Toward the end of the week, I noticed a tear in the boot. It was only in the boot’s outer neoprene layer; the inside layer of Kevlar was still intact. I left it on for another day, then removed it for good. Candy’s wound was closed and the mud was dry, so she didn’t need it any more. I haven’t needed to use the boot since, and I’m not sure how much longer it would last before the inner layer tore.

Woof Wear states the boot is suitable for use in the stable and can be used on sensible horses in a paddock. Their expectation is that the boot will last 2-3 weeks under normal circumstances. I think it’s fair to assume the boot would hold up for two weeks; it might hold up for three if your horse is on stall rest and is quiet about it. Horses will sometimes step on the boot- I think that’s what caused the tear in Candy’s boot.

The boot retails for $59.95, and I don’t think it’s worth the cost. The boot is easy to use and extremely convenient. If you’re inexperienced at wrapping or very very short on time, I can see this boot being a good solution. You won’t have to worry about it coming off, and it’s easy and quick for even a novice horseman to apply. But even if the boot lasts for the full three weeks it’s supposed to, the cost is still $3/day. For me, that’s just too much.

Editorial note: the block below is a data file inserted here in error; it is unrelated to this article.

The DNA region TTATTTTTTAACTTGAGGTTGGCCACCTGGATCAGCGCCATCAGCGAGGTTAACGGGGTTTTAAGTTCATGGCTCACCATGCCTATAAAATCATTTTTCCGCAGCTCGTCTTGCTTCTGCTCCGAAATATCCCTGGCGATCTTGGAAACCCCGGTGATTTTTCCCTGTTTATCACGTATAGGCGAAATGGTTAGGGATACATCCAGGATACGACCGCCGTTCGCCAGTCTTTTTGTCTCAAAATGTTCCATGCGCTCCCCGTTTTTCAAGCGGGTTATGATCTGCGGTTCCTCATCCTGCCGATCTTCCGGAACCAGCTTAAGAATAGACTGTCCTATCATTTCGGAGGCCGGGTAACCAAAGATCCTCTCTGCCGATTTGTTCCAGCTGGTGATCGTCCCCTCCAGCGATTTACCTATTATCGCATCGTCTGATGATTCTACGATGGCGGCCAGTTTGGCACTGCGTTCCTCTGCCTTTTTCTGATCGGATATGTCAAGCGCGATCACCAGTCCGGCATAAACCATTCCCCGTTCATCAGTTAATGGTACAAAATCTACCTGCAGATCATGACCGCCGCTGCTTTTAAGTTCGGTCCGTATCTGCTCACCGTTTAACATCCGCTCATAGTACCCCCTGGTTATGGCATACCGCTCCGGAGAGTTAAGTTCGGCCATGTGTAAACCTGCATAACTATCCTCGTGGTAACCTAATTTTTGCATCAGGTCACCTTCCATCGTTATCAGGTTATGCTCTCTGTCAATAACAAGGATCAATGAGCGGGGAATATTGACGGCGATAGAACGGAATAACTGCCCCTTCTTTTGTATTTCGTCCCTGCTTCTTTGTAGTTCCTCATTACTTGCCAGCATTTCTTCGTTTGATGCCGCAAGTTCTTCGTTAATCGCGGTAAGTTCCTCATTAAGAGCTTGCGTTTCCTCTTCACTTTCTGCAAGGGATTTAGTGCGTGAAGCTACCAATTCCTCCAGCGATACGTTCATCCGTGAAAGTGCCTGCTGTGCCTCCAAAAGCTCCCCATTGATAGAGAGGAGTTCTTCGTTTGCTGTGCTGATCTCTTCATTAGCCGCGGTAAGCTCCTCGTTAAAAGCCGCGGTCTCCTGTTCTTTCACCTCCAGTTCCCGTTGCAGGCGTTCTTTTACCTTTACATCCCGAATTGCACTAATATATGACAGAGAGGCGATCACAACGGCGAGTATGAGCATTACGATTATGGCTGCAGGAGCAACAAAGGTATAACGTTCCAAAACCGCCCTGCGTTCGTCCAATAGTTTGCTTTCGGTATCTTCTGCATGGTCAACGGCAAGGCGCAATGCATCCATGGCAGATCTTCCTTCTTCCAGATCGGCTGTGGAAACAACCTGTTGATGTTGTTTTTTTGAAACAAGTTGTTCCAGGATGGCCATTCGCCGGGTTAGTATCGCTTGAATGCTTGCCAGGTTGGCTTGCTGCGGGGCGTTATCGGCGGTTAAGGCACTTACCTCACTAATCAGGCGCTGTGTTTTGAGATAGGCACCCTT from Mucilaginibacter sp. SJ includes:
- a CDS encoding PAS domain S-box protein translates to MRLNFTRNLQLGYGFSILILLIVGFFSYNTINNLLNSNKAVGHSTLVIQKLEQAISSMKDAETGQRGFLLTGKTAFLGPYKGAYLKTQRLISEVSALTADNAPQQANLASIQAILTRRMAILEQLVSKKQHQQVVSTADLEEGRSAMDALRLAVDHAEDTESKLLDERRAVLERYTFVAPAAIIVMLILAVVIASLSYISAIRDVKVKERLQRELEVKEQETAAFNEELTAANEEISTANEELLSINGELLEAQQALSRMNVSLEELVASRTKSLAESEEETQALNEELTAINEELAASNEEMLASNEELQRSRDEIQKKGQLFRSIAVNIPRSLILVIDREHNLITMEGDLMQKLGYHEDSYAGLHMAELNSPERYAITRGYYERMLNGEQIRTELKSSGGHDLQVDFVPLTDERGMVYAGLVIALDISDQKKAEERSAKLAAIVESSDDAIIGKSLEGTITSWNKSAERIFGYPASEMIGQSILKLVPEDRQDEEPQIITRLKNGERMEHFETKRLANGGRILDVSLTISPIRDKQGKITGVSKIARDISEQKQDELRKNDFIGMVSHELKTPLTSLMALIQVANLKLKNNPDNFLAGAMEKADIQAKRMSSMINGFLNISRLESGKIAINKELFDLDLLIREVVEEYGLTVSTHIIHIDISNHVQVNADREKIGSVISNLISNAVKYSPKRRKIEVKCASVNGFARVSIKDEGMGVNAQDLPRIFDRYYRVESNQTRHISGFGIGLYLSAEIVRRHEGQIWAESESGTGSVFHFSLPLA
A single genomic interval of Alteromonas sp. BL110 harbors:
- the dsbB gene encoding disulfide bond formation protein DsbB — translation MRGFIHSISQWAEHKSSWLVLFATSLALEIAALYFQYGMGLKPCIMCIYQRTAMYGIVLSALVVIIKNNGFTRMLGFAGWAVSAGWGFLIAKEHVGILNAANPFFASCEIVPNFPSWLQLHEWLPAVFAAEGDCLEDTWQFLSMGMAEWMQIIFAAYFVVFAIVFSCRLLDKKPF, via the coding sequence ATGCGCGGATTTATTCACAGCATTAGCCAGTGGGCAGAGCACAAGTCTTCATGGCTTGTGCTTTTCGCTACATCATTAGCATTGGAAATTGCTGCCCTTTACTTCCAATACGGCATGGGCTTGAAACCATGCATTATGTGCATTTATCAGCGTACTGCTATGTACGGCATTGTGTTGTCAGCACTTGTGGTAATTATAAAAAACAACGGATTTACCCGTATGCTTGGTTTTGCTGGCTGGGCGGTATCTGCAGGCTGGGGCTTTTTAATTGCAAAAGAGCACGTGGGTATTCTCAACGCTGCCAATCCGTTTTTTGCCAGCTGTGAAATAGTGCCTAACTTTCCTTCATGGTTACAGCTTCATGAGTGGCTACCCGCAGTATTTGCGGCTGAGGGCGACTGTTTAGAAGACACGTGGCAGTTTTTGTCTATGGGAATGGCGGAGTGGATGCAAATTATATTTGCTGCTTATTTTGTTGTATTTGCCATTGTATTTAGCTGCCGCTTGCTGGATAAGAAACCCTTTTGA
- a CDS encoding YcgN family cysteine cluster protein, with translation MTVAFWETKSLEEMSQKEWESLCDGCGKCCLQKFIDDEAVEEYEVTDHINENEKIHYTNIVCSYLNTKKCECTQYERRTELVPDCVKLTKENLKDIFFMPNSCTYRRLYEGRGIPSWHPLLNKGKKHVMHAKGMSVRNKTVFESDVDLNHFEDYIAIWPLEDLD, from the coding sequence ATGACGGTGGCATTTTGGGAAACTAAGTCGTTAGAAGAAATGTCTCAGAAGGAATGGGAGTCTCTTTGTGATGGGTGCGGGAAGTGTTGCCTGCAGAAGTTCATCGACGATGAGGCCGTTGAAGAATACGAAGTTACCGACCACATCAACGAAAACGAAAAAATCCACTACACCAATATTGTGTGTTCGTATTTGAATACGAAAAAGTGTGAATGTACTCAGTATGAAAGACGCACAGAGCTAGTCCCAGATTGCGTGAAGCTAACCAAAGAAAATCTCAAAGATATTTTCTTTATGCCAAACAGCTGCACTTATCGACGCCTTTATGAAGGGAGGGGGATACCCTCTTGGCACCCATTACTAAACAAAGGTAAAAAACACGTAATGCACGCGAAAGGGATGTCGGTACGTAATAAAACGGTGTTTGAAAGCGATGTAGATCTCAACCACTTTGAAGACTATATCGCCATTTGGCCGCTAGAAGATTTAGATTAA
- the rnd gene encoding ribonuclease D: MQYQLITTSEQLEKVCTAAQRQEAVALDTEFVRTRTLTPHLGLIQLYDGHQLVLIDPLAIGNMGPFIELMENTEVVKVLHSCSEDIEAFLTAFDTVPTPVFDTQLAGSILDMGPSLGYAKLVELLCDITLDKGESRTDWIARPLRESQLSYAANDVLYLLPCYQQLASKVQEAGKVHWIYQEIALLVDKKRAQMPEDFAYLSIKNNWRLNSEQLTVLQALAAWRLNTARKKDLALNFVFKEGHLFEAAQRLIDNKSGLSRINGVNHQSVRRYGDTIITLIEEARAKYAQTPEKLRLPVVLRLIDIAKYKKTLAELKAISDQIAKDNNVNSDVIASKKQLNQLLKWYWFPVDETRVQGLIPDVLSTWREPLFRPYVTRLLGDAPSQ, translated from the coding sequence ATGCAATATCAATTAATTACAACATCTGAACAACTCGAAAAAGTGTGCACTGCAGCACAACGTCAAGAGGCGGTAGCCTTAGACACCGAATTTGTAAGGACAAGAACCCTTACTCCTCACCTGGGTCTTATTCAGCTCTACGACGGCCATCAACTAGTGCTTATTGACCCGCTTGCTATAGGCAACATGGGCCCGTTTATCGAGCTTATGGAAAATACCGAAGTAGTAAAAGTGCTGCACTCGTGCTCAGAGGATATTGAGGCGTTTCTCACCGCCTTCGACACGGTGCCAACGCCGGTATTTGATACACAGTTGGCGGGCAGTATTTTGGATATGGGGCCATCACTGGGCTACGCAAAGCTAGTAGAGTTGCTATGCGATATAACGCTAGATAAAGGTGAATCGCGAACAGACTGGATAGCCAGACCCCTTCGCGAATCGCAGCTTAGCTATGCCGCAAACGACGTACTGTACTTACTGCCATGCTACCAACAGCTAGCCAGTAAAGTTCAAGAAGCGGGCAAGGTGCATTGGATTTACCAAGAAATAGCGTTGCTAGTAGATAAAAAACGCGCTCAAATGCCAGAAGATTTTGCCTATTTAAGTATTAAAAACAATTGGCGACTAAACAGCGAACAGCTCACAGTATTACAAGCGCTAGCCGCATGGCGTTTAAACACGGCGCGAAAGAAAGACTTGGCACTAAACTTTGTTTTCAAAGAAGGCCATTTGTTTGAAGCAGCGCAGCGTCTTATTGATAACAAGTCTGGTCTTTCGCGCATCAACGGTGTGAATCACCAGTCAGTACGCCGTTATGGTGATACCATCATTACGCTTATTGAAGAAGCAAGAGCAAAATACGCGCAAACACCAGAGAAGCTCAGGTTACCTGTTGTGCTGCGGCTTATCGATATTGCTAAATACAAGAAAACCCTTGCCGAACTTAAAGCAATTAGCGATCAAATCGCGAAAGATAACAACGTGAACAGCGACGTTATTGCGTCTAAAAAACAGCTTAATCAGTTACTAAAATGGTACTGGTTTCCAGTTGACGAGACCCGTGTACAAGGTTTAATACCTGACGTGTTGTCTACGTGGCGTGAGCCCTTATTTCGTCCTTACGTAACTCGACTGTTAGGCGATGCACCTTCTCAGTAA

Practical bitting advice

There are lots of things I like about working at a tack store, but one of my favorite things about working here is my boss. She’s been in the business for decades and is an excellent mentor. She’s also incredibly knowledgeable about tack and apparel. (The best party trick she has is eyeing a stranger for about ten seconds and finding a pair of boots or breeches that fit perfectly on the first try.) In the last couple of years, my boss has become very interested in bits and bit fitting, particularly as they pertain to dressage horses. She has some practical advice that applies to any rider in any discipline, though.

1. Correctly size your bit.

This bit looks okay at rest, but it was obviously too big when I picked up the contact.

Most riders, in an effort to make their horses comfortable, are using a bit that’s too big. We’ve all been taught about the horrors of lip-pinching, right? It’s certainly something to avoid, but having a too-large bit that’s sliding across the bars of your horse’s mouth is also a problem. Think about where the bit rests. It’s on the bars of the mouth. Where are the bars of the mouth? They (like a horse’s teeth) are part of the jaw. Feel the underside of your horse’s head- your horse’s jaws aren’t very far apart! It’s important to assess the bit both at rest and with contact- taking up contact moves the bit. In a fixed cheek, most horses wear a 4.75″-5.00″ bit. In a loose ring, most horses wear a 5.00″-5.25″ bit. This was a revelation to me (and to lots of dressage riders we work with), but the feedback from riders and trainers is that their horses often respond positively to a smaller bit.

2. Buy a bit made from a reputable company with quality materials.